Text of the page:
Been on the receiving end of a sales pitch that dives straight into the product, its features, and the “greatness” of the company? It's not just exhausting but… it simply doesn’t work. This all-too-familiar approach often ends with the buyers saying something like this.
“Thank you, you’ve given us a lot to think about. Let us talk internally and get back to you.”
“Wholly cow! That was a lot of info! You guys sound like everyone else—blah, blah, blah. Goodbye.
Solution Selling is not out of date—it probably never will be. “Solution Selling” is not about “Selling your Solution.” It’s an approach—a way of engaging the buyer so that they feel you understand them before you start peddling your products.
It's time to turn the narrative around and put outcomes at the forefront. Leading with a solution-selling mindset is critical for selling anything beyond a “simple decision” purchase. It's all about understanding the customer’s needs—delving into their pain points and future visions. Yet, an endless barrage of questions can be just as ineffective as leading with a product.
The key lies in striking the right balance. The magic word? Outcomes.
And, for heaven's sake, don't start the conversation with “Let me start with an overview of our company and products." I see this approach so often, and it’s so, so wrong. Start with asking the buyers a few questions about their pain. Ask about why they are looking and what they are trying to achieve.
Once the initial conversation is underway, and the salesperson has gleaned a basic understanding of the client's needs, it's crucial to swiftly shift gears. Transitioning to the potential outcomes that your product or service can deliver to give them a beacon of hope.
Consider this example:
“From our discussion, I think we can help. Typically, we reduce the time it takes for marketing teams to roll out quarterly document updates by 250% within two quarters. In some cases, we've seen improvements of up to 400%.”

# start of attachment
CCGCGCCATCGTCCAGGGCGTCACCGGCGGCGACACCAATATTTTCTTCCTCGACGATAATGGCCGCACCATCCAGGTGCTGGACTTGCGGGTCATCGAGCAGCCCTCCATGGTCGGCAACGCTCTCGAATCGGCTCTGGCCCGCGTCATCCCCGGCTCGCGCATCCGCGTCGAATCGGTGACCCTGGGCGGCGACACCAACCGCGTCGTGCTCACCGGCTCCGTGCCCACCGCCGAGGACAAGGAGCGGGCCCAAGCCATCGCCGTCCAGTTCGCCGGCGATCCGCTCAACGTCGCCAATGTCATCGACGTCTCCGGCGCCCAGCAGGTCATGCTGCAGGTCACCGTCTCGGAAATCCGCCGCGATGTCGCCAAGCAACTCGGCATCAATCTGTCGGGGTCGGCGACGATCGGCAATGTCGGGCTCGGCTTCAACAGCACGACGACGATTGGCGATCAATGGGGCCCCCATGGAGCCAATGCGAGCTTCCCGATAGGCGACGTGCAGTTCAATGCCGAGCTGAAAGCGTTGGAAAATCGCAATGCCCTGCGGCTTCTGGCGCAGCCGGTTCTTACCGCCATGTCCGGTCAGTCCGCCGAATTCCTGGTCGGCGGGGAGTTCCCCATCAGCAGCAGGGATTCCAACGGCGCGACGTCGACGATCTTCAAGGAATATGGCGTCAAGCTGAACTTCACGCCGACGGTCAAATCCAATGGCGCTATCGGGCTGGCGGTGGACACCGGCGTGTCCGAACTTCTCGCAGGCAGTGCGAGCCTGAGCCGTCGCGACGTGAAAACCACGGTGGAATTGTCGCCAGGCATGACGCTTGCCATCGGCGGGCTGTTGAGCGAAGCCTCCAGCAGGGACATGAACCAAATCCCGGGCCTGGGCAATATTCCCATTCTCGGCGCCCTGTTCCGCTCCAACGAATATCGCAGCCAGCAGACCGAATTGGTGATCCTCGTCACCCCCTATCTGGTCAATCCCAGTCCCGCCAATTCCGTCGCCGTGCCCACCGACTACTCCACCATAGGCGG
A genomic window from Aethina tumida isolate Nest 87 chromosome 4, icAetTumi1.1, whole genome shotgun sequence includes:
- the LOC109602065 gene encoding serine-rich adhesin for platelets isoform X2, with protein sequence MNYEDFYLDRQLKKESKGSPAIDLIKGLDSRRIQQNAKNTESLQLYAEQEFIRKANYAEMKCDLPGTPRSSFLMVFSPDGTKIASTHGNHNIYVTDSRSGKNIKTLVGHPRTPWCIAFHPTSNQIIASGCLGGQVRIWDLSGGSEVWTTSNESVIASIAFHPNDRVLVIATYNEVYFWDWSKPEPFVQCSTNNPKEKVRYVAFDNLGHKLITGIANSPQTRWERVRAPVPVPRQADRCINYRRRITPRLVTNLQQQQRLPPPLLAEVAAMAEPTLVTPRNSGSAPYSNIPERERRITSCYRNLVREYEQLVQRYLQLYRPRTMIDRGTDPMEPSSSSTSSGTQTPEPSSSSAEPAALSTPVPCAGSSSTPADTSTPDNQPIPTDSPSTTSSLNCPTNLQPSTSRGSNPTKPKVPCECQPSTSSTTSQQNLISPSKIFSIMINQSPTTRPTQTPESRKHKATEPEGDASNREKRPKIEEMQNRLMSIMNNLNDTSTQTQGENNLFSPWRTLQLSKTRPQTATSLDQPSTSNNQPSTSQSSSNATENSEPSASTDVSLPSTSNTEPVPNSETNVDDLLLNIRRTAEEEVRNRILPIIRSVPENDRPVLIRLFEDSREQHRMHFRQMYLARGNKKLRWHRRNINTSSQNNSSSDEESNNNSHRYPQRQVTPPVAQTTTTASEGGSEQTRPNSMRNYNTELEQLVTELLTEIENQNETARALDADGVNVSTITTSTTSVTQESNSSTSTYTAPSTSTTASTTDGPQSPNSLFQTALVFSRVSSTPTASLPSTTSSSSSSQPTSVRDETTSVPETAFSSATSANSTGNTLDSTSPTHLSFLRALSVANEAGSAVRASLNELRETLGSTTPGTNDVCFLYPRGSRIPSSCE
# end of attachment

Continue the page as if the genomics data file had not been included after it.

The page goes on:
Statements like these serve as pivotal moments in the conversation. They inspire confidence in the buyer, ensuring them that they're on the right path. This tactic not only establishes credibility but also facilitates deeper dialogue.
A few nuances to note while delivering the outcome-based pitch:
Plan your outcome-based messages in advance. Determine the primary challenges your solution addresses. While it could be one primary message or several, the main idea is to keep it simple.
An effective method to convey your message is by saying, “On average, we decrease the time taken for task X by Y% over Z months.” This provides a concise and easily comprehensible metric that potential clients can relate to. For more on this, Jill Konrath’s “Agile Selling” is a treasure trove. Her Value Proposition Toolkit focuses on crafting these impactful messages. Explore more on her site: Jill Konrath's Agile Selling. Here a link: https://www.jillkonrath.com/agile-selling.
Seamlessly weave your outcome messages into the conversation. Elegance over forcefulness. Ask questions that logically lead to your message and, once delivered, revert to questions that refocus on the client's needs.
After sharing the outcome, avoid the temptation to dive deep into the product. It's easy to veer off course into product specifics and pricing. The spotlight should remain on the client’s challenges, vision—and outcomes. There’s plenty of time to get into the details once you’ve established some credibility and trust.
To wrap up, a quick story: A few years ago, our team was exploring an inbound marketing strategy. We collaborated with a great little agency based in Philadelphia, specializing in inbound marketing and automation. While I was convinced about their expertise, they were looking for a pretty big commitment. But the sales lead, Eric, crystallized their value, stating, “Pete, we foresee boosting your organic visits from X to Y by year-end.” Y was a staggering 650% jump from X, which sealed the deal. I was sold.
Hope you have your best year ever.
CEO, Accent Technologies